“There are many versions of Swan Lake, both happy and tragic-ending ones,” Jì Chengyang said with a smile. “The version that will be performed tonight is a tragedy.”

The two men sitting behind Jì Chengyang were evidently true balletomanes. When they heard Jì Chengyang saying this, they took advantage of this time when people were still entering the hall and taking their seats to begin a discussion in lowered voices. The two enumerated the good qualities and advantages of each version of Swan Lake. They were also very much looking forward to tonight’s tragic ending, eagerly awaiting this all-new version, which claimed to be the most authentic one, from this ballet troupe of Moscow.

The enthusiasm in their discussion infected an elderly person beside Jǐ Yi. This elder even began reminiscing about the time this ballet company had visited China in 1959 and how the all-star lineup of world-famous ballet performers of that time had been so unforgettable. Smiling, Jì Chengyang listened to all of this, occasionally responding to the elderly person with a sentence or two, as if he was having a casual conversation with an elder whom he had known for a long time.

Here beside her, he naturally was attracting some like-minded people, and together they all conversed about topics they were interested in.

This was the allure of a soul.

And she simply stayed by his side like this, observing it all…

Why was it a tragedy? Ah, forget it. If it was a tragedy, then let it be a tragedy. After all, it was just a ballet performance.

Tonight was the premier performance. Therefore, there of course were some big, important people here to meet and offer greetings to the artistes prior to the start of the ballet, and then afterwards, they would stay to to watch tonight’s performance as well. She suddenly thought of a question: Did Jì Chengyang come back today just so he could watch this all-new Russian version of Swan Lake? And just so… he could bring her here to watch?

While she was thinking this, she saw in the center of the stage a large, black and white drawing of a swan slowly being lowered.

Tilting her head to the side, she looked at him.

The stage lights shifted and changed, swathing his countenance in a flickering glow.

With your return this time, how long will you stay in Beijing?

I hope it will be longer than two months. Or maybe, one month is good, too.

When the performance came to an end, Jì Chengyang went to use the restroom while Jǐ Yi, with her schoolbag on her back, waited for him in a corner where she would not obstruct other people. To her surprise, the first person to appear was actually Wang Haoran. Moving against the stream of people who were going out, he walked into the building. When he caught sight of Jǐ Yi, he hurriedly strode over to her and patted her shoulder. “Where’s Jì Chengyang?”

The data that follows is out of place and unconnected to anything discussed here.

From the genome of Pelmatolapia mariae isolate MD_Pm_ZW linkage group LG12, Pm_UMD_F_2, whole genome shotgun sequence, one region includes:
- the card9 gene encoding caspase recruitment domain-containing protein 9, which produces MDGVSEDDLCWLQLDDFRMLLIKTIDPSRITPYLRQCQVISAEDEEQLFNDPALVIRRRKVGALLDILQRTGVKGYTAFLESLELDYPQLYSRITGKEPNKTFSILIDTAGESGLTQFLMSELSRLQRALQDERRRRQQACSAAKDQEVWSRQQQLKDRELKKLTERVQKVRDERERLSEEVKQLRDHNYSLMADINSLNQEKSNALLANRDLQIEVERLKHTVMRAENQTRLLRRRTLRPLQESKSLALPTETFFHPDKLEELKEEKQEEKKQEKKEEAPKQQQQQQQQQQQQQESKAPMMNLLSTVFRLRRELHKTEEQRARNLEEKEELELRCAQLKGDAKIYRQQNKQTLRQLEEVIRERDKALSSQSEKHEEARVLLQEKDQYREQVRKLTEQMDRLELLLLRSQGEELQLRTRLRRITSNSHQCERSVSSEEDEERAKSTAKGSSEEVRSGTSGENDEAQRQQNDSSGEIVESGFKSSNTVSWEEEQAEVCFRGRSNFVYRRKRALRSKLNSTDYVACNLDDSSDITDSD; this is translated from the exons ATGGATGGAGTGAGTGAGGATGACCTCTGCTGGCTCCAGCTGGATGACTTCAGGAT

She looked at Wang Haoran, not understanding why he had come. “He’s in the washroom.”

Right as she spoke, Jì Chengyang was already strolling over to them.

He slipped on his glasses as walked, then tossed his car keys over to Wang Haoran. “Sorry to trouble you.”

“Don’t mention it.” Wang Haoran was amused. “But you really should go get your eyes checked. Why are you always having problems with them?”

“I have had them checked. They couldn’t find any issues.”

Out of habit, Jì Chengyang touched his hand to the back of Jǐ Yi’s head, signaling to her that they should all leave together now.

Worry had come over Jǐ Yi as she listened to this, though, and the mood while watching the ballet earlier had completely disappeared.

<>Copyright of Fanatical, hui3r[dot]wordpress[dot]com. Translated with the express permission of the author for hui3r[dot]wordpress[dot]com only.

Wang Haoran grinned. “You still can’t let it drag out. Go get a thorough examination done. And don’t drive in the next while.” As he spoke, he could not help taking a jab at Jì Chengyang. “You’re just hilarious. You just got back into the country and now you’re already here watching Swan Lake. Where’s your niece? Why is it just little Xixi by herself?”

“She said she has remedial classes today.” Even Jǐ Yi did not know whether this statement from Jì Chengyang was true or not.

“Aren’t the two of them in the same school and the same year?”

“She’s in the science stream; I’m liberal arts,” Jǐ Yi hastily jumped in and added this. “She’s usually a lot busier than me.”

Wang Haoran did not continue harping on this question. With sentence after sentence, he pressed Jì Chengyang for his plans for this return to China. Of course, he was also very concerned about the issues that had suddenly arisen with Jì Chengyang’s eyes. Only through their conversation did Jǐ Yi learn that shortly after the start of tonight’s performance, Jì Chengyang had begun to be unable to see very clearly. This sort of situation had occurred before, when he was in the United States, but a check-up had not discovered any issues.

Hence, he believed it was a result of fatigue. The first thing he thought of was to call Wang Haoran to help drive his car and bring Jǐ Yi back.

<>Please show your support for this translation by reading it at its actual site of posting,  hui3r[dot]wordpress[dot]com, instead

Jǐ Yi sat in the front passenger seat, gazing out through the window at Jì Chengyang. She really, especially did not want to leave first. Her dormitory building, though, was going to be locked soon, so she had no choice but to accept Jì Chengyang’s arrangement and head back first.

During the trip back, she kept thinking about Jì Chengyang. Wang Haoran continually tried to find things to talk about with her, but she did not really listen carefully to any of it.

“Xixi?” Wang Haoran was truly discouraged. “You just don’t want to talk to me?”

“No…” Jǐ Yi felt that since he was Jì Chengyang’s good friend, she of course, by extension, liked him a lot, too. “I’m just thinking about the test that will be happening in tomorrow morning’s self-study class.” This was already her second fib in one night.

Wang Haoran smiled now.

He opened the car window. “That Jì Chengyang. Why’d he still smoke so much with you, a little girl, sitting in his car? Really, just don’t know what to do with him. I’ll open the windows to air out the smell. Put on your jacket.” While he spoke, he took a glance at Jǐ Yi. “Yeah, pull up the zipper of your winter jacket.”

Actually, she was quite used to that smell.

As Jǐ Yi did up her jacket, her thoughts slid back to Jì Chengyang.

Had he flagged down a taxi already? Would he be able to sleep tonight? Did he need several days to get over jet lag and adjust to the time change?

<>Copyright of Fanatical, hui3r[dot]wordpress[dot]com. Translated with the express permission of the author for hui3r[dot]wordpress[dot]com only.